AFP, May 10, 2003
Zuhair Mahmoud was an Iraqi nuclear scientist before his religious conversion. Now he runs a theological school in Burgundy, training imams for a ‘lost generation’ of young Muslims in France. Hugh Schofield reports.
In this unlikely bucolic setting, the European Institute for Human Sciences (IESH) has operated since 1990. Despite its name, it is a theological college whose aim is to train up imams and religious scholars capable of representing a modern Islamic society emerging across the continent.
High in the wooded hills of the Morvan natural park, among the herds of Charolais cattle and the tiny hamlets of honeyed stone, a new generation of leaders for France’s nearly five-million strong Muslim community is being prepared for service.
“In the 1980s it became clear that the Muslims of France and Europe were integrating definitively in their adopted countries. Here a generation has grown up with French as its mother tongue,” said Zuhair Mahmoud, 51, the Institute’s founder and director.
“These people need imams to pass on the religious values of their parents. Leaders from elsewhere cannot do it because they do not understand the language or the customs and habits that prevail here. They have to come from inside,” he said.
Mahmoud is a former Iraqi nuclear scientist who was posted to France 20 years ago as part of a cooperation programme between Paris and the government of Saddam Hussein. But contemplating the enormity of atomic weapons prompted a religious conversion, and he became a dissident in exile.
Today he is a senior figure in the Union of Islamic Organisations of France (UOIF), which is set to play an influential role in the country’s first ever government-recognised body — the French Council for the Muslim Religion. He himself was voted onto the Council’s general assembly in its first elections in April.
Interior Minister Nicolas Sarkozy, who has been the driving-force behind the new body, hopes it will encourage a home-grown Islamic identity and wean French Muslims off their financial and doctrinal dependence on foreign governments and donors. The Institute is seen as a key element in this strategy.
“Our aim is the same as Sarkozy’s, if seen from a different angle,” said Mahmoud.
The IESH is based in a former holiday centre a few kilometres (miles) from the town of Chteau-Chinon, political fiefdom of the late Socialist president François Mitterrand. Three-quarters of the 170 students are French, and the rest from other European countries. There are around 70 young women, all in headscarves.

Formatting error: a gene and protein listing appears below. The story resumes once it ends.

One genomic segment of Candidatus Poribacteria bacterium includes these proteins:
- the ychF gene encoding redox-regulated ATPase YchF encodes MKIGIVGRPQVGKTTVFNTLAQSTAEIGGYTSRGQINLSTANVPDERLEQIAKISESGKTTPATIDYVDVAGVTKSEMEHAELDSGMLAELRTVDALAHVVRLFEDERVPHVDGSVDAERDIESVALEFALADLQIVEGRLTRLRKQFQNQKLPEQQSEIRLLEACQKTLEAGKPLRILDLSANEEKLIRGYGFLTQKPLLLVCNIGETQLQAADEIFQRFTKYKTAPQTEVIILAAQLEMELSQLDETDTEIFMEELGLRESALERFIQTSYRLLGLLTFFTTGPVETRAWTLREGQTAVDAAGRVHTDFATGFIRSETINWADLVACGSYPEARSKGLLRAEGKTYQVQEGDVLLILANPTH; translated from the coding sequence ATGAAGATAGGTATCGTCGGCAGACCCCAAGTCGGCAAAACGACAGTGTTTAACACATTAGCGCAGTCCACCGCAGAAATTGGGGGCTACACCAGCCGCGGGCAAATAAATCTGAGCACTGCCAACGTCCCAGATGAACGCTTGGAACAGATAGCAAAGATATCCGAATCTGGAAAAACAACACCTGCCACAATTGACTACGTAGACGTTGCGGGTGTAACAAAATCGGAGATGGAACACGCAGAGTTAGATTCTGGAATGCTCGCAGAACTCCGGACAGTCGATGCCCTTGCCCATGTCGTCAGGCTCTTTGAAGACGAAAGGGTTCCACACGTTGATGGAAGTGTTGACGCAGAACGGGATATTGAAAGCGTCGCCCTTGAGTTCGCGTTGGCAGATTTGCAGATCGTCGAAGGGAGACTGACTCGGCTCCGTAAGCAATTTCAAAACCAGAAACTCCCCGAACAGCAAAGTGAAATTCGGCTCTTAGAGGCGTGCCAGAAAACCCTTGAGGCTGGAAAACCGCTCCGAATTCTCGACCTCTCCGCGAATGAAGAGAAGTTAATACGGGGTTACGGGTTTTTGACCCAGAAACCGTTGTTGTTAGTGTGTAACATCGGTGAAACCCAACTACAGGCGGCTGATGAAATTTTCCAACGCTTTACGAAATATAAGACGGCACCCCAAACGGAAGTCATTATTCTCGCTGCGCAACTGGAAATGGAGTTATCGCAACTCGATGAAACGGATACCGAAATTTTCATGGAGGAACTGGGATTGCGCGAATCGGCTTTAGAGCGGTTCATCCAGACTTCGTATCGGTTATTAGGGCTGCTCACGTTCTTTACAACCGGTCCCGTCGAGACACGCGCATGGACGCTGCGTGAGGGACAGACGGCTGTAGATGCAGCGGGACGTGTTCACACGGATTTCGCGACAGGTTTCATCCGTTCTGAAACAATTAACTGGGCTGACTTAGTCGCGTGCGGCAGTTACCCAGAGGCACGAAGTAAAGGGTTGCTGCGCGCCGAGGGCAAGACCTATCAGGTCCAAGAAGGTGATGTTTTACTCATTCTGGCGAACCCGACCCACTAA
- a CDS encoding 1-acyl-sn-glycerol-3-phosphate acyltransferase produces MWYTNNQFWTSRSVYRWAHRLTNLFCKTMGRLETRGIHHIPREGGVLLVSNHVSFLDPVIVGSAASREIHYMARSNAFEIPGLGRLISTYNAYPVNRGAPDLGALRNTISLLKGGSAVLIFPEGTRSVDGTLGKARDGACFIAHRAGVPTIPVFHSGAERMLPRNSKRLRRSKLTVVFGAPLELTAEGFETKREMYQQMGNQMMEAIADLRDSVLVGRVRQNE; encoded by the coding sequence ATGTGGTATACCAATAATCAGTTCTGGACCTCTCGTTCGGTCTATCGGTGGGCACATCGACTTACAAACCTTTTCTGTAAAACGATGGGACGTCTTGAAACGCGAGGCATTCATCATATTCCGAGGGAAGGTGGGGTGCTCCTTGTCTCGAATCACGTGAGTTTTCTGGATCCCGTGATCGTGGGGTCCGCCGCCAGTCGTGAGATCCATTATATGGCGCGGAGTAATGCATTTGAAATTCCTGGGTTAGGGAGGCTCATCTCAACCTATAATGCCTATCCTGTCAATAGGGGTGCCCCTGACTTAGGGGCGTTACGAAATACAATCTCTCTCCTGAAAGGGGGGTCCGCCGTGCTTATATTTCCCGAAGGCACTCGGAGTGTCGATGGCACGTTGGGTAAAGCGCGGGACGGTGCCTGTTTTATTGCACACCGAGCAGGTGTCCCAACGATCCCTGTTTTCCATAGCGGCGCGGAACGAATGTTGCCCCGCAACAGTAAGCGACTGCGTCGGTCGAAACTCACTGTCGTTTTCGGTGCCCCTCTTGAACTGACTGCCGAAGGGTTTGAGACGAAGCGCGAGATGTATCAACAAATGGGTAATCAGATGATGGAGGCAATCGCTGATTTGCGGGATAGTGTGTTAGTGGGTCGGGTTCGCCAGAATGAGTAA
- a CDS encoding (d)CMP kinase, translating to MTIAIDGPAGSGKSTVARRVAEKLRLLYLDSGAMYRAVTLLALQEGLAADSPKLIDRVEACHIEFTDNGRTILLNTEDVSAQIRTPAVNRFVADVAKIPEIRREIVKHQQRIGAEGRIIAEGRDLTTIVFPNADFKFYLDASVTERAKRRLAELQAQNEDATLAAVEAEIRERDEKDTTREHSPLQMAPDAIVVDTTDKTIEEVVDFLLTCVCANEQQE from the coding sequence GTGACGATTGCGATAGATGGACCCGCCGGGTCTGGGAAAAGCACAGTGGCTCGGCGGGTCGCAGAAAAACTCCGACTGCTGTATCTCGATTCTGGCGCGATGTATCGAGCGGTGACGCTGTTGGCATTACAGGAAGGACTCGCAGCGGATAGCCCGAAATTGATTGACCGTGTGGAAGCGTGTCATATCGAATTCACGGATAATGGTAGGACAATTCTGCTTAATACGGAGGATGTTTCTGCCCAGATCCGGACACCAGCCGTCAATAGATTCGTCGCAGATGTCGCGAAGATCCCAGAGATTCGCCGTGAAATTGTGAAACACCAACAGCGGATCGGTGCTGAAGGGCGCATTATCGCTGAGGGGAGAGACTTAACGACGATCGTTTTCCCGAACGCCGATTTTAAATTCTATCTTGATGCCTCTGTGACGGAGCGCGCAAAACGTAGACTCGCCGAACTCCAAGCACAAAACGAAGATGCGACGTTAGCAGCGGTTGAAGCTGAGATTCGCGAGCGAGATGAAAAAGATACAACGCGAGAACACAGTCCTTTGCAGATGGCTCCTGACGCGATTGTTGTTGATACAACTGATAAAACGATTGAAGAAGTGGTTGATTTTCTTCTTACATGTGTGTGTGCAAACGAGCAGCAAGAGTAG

A staff of 11 provides a two-year course in Arabic language, and then a four-year qualification in Islamic jurisprudence, history, Koranic studies and preaching. Some 90 percent of the administration costs come from fees, and the rest from donations.
The undisguised hope of the government and the IESH is that a new class of French-speaking imams, attuned to the reality of the country’s poor city suburbs, will succeed in controlling the so-called “lost generation” of young Arab males — many of whom are succumbing to the attractions of crime or Islamic extremism.
“If there is no indigenous leadership, then there are two risks – first that our community will prove incapable of passing on its values,” said Mahmoud. “But second, that more young people will become what I call Muslims by racism. In other words they are Muslims only because their fathers were, with no understanding of what it means, and these are the people attracted to violence and terrorism.”
France’s Muslim community — the country’s second largest religious group — has grown up in haphazard fashion via waves of immigration mainly from the country’s former North African colonies.
Unlike Jews or Protestants, they have until now had no official line of contact with government and one result has been a stubbornly close relationship with their mother countries. Algeria for example funds around 200 mosques, and most Friday sermons in France are conducted in Arabic, even though ever fewer worshippers understand it.
However not all French Muslims are happy with the growing influence of the UOIF and its training institute in the Burgundy hills. For the Islam it promotes is unmistakeably traditionalist, and the UOIF is itself linked to the the originally Egyptian movement, the Muslim Brotherhood.
Liberals say Sarkozy has taken the easy option by granting undue importance to reactionaries, whose attachment to France’s secular traditions is highly questionable. “These people are a real threat to secularism,” said Antoine Sfeir, president of the Middle East Studies Centre in Paris.
But Mahmoud differs. “Have we done anything to counter France’s humanistic values? We believe that to live in a country you must accept its laws. If we didn’t accept them, then we would go elsewhere.”